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Phillies' Ogea excited to hit restart button

Former Indian has battled injuries, complacency and teammates for a chance to pitch regularly. Now he's ready to take on hitters every fifth day.


© St. Petersburg Times, published February 20, 1999

CLEARWATER -- Chad Ogea spent Friday morning at Carpenter Complex throwing softly off a mound in his first official workout with the Phillies. He will spend the rest of camp trying to ferret out complacency and mend his aching body, two factors that contributed to uneven seasons with his former club, the Indians.

"I'm excited to be here, I really am," said Ogea, acquired by Philadelphia on Nov. 13 for reliever Jerry Spradlin. "It's a good change for me."

Two gut-wrenching seasons in rehabilitation taught Ogea a lot about disappointment. He was on the disabled list three times last year. He had his fifth knee operation, tore his right pectoral muscle and had tendinitis in the middle finger of his throwing hand. Ogea also spent 10 weeks on the DL in '97 with knee and elbow problems.

Which is why Ogea should fit in well with the Phillies, who because of injuries are desperately seeking starters.

"We felt we needed to make the trade to add depth," Philadelphia general manager Ed Wade said. "We really perked up about Ogea. It give us a chance to add a starter who has had big-league experience. It was the thing to do."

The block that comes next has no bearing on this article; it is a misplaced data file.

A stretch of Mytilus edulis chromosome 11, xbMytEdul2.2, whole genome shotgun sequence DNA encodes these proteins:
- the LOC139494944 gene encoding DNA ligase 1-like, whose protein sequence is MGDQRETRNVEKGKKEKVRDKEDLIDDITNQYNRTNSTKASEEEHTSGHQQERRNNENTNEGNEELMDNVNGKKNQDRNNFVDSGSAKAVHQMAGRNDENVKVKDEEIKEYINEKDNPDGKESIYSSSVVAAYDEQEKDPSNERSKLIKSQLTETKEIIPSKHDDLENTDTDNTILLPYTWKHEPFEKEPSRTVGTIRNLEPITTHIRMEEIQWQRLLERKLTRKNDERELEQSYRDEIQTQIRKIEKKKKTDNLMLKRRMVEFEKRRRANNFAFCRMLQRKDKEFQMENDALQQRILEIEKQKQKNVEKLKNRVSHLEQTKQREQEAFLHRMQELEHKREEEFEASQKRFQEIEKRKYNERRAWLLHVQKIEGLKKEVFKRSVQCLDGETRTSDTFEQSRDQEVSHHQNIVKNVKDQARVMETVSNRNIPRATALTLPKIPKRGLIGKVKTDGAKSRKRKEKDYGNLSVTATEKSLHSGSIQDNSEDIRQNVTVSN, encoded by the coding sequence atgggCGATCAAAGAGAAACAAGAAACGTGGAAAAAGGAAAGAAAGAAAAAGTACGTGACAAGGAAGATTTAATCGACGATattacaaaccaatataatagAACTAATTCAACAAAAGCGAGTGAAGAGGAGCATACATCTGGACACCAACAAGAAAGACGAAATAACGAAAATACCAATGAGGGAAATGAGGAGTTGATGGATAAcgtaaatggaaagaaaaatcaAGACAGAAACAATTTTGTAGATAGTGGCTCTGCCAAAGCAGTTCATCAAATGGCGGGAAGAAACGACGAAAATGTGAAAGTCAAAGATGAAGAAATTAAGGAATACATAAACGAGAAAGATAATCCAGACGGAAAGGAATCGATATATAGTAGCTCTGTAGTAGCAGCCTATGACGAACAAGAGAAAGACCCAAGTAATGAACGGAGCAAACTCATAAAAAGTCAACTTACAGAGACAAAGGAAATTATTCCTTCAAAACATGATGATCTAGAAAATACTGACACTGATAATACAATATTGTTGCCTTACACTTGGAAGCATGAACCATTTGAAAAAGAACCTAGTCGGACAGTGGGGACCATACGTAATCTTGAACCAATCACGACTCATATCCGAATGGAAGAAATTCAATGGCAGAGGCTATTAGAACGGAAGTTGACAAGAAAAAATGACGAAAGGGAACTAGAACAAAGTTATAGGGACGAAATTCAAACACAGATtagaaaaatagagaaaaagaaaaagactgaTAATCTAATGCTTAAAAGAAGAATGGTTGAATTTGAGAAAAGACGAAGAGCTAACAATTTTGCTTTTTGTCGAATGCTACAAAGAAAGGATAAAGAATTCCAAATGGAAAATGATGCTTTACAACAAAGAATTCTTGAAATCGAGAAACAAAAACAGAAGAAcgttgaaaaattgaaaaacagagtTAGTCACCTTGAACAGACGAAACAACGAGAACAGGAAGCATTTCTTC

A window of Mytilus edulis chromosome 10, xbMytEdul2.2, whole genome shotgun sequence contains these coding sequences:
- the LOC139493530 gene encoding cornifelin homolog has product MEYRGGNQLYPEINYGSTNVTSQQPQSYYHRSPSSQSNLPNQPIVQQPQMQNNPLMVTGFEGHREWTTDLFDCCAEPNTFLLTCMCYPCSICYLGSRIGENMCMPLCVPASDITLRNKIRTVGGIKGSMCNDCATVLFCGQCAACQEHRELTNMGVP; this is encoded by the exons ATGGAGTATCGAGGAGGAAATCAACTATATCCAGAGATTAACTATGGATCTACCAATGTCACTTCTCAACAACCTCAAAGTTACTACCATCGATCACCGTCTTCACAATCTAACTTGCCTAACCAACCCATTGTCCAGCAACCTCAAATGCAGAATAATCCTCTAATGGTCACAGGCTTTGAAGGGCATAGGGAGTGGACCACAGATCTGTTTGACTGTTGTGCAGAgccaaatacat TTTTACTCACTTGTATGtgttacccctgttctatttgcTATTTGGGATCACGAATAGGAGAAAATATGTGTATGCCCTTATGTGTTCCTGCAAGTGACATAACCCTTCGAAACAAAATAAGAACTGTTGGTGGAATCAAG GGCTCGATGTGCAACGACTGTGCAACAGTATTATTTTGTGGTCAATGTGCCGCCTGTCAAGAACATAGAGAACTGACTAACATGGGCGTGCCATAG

Wade harbors realistic hopes about being a National League contender. But those dreams will die hard without a quality staff. Curt Schilling is the Opening Day starter and Paul Spoljaric and Cliff Politte were brought in for competition. Ogea could be the No. 2 starter or inserted somewhere in the middle of the rotation, as long as he stays healthy.

"If Chad's sound physically, he's an upgrade for us," Wade said. "He's coming into an environment where he'll take the ball every fifth day."

Best remembered for beating Florida's Kevin Brown in Games 2 and 6 of the 1997 World Series, Ogea now wants to forget about the injuries and being bounced around from the rotation to the bullpen in four seasons with Cleveland.

"There were a few injuries and it seemed like one thing led to another in Cleveland," said Ogea, who was 31-23 as an Indian. "I liked the fans and the city, but I'm looking forward to a fresh start and having success."

Ogea has had most of his success in big games. He started in the 1991 College World Series title game for LSU and led the Tigers to a victory over Wichita State. Six years later in Game 6 of the World Series, he had two hits and two RBI off Brown, becoming the first pitcher since the Tigers' Mickey Lolich in 1968 to achieve that feat in a World Series game.

Given the chance to pitch -- and bat -- regularly, Ogea came into training camp stronger, focused and injury-free.

"I've been given an opportunity and that's all you can ask for," Ogea said. "I's up to me to work hard and take advantage of the situation. And looking around, I see a lot of good players here. The one thing I know is we'll play hard. I think we can hold our own as a team."

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